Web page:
With multiple variables it becomes even harder to use averages to see whether a player is going to strengthen or weaken the team. Looking at playing style helps a bit, but it remains uncertain whether a player can replicate his stats in a different team. Here is where the eye of human scout works wonders. In one case we were looking for a winger and a striker for an average club in the Dutch Eredivisie. I had found a striker that had nice stats in the FBM statistics I have developed. The very seasoned scout I work with told me he was no good as a striker, but that he was an interesting option for that club as a winger.

When the head scout at the club saw that we proposed this striker as an option, he also expressed a dislike for this player. Yet, when I explained that we weren’t proposing him as the center forward, but as a winger his face lit up. “Yes” he said, “I can see him excel as a winger indeed.” That is one of the many reasons why you always combine data scouting with video and live scouting. The human brain is still a wonderful biocomputer to find solutions where digital computers have a hard time coming up with the right solution.

When looking at multiple variables, it is important to be very skeptical of reports telling you that player X is above average or in the top 5% percentile in regard to skill Y. For instance In a player report I read, the consultancy firm was praising a central defender for being in the top 5% of the best defenders to support the attack because his goals per minute was very high. Then I looked in the underlying data. What was the case? This defender playing in the Premier League scored twice in the 16/17 season playing little more than 3000 minutes. Then in the 17/18 season he scored three times! And in just 2000 minutes played! That was a big boost for his goals per minute, but of course the underlying data demonstrated (a) that the difference between scoring two times or three times is pretty much a matter of happenstance and (b) that he played only 2000 minutes instead of 3000 minutes indicated that the manager did not appreciate him the way the consultancy firm concluded. This report was used to try and get this defender to play at a bigger club for a better salary and hefty transfer fee. The transfer did not happen and in the 18/19 season this defender only played 1000 minutes and did not score at all.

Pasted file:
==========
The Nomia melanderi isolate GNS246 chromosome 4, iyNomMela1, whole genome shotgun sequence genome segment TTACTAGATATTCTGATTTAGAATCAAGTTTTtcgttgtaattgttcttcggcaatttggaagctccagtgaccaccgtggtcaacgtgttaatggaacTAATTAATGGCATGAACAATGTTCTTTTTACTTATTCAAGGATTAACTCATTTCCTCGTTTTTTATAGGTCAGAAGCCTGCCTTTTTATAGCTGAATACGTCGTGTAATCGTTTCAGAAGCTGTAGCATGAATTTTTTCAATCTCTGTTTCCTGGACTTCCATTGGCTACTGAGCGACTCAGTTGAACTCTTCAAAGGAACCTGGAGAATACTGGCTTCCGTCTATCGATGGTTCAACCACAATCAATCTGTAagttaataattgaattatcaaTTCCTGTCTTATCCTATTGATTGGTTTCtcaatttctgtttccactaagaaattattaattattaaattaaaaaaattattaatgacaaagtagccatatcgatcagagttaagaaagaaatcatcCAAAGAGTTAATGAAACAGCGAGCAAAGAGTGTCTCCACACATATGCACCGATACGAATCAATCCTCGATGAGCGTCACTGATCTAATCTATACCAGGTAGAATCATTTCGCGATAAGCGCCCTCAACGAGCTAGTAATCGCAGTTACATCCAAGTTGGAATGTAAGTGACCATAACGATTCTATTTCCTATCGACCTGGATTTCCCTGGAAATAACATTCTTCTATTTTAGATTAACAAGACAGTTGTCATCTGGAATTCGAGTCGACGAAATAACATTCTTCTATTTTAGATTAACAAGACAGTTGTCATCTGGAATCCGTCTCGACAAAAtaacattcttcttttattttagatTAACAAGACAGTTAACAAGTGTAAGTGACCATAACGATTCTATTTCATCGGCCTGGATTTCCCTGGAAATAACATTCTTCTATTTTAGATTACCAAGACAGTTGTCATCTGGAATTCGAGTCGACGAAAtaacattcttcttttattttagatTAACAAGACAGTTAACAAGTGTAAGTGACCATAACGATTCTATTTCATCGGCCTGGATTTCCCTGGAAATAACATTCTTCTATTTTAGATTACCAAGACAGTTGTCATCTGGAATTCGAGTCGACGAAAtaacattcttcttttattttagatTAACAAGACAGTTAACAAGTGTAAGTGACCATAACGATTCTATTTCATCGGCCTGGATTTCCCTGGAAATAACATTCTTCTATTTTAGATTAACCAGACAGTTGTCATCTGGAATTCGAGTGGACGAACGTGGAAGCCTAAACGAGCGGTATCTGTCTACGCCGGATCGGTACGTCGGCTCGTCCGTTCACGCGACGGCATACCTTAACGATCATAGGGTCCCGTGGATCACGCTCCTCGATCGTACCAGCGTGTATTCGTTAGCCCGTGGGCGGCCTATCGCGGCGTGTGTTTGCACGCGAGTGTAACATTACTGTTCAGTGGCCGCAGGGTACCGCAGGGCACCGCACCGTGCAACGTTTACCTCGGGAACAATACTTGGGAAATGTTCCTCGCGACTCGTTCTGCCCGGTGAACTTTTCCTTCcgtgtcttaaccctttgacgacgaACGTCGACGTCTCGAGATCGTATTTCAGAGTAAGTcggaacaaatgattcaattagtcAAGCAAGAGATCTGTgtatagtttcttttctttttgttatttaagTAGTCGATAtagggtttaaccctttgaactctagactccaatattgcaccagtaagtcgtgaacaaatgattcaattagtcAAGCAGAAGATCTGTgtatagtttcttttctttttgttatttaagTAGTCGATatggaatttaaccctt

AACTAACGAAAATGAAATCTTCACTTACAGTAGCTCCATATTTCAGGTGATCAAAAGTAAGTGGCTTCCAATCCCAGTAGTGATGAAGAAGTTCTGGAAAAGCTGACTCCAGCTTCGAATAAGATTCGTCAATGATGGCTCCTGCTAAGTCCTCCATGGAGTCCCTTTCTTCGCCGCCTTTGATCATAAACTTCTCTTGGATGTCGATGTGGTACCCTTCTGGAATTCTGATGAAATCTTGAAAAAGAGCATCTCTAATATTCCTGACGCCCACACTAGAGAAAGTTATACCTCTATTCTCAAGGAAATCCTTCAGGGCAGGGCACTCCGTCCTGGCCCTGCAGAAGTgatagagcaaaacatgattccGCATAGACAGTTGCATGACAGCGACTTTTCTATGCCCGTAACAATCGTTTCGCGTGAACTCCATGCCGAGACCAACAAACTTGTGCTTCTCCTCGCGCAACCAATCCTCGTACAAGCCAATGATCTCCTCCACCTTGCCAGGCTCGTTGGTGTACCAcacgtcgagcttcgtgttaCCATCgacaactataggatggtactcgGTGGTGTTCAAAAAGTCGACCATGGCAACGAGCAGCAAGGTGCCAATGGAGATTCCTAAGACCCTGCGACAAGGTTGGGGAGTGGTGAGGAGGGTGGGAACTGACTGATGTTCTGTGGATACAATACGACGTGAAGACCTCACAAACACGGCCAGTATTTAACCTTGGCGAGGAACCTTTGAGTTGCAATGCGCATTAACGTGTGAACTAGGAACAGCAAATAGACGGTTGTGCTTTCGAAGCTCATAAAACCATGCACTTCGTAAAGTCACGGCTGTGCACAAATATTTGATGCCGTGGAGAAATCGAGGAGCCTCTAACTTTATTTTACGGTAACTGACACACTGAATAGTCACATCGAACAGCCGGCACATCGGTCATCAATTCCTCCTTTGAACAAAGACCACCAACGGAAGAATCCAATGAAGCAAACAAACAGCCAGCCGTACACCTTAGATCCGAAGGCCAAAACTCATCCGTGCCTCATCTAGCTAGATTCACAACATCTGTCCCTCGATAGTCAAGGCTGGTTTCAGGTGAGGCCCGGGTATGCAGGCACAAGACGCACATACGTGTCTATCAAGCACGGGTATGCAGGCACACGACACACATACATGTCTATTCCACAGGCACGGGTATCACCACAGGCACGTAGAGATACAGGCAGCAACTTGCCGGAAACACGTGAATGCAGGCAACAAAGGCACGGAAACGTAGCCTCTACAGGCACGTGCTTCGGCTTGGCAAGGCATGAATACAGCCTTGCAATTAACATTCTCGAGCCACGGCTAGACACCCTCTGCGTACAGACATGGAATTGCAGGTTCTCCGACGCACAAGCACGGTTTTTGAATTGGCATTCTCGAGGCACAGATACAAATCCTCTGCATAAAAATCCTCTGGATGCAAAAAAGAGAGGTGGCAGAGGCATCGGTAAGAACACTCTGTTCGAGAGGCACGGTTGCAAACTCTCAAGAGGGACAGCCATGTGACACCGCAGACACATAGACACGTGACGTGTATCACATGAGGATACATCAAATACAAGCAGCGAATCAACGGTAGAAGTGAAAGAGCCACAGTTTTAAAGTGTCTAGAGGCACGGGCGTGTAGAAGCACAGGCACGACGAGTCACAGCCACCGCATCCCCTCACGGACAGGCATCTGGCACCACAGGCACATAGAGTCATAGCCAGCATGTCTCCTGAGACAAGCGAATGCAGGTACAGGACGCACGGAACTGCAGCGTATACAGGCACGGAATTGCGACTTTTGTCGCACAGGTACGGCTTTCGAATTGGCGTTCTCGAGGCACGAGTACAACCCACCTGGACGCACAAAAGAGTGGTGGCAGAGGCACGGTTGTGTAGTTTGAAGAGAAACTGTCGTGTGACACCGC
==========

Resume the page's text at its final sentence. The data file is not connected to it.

Such a presentation are not only misleading, but even if the underlying data is solid, then it is still risky. Our mind tends to focus and remember outstanding stats and overlook and forget all other stats. This is part of how confirmation bias works. Our unconscious mind then only processes the highlights of a player. Through associative learning our brain then connects good feelings to this player. Feelings that our conscious mind interprets as a good intuition. For that reason it is important to really delve deep into the underlying data of an average or risk making mistakes. Fortunately, in my experience that people working for clubs really do delve deep and often get very annoyed and distrustful (which is a good thing) when data providers can’t explain how they arrived at a certain value of a variable or an average.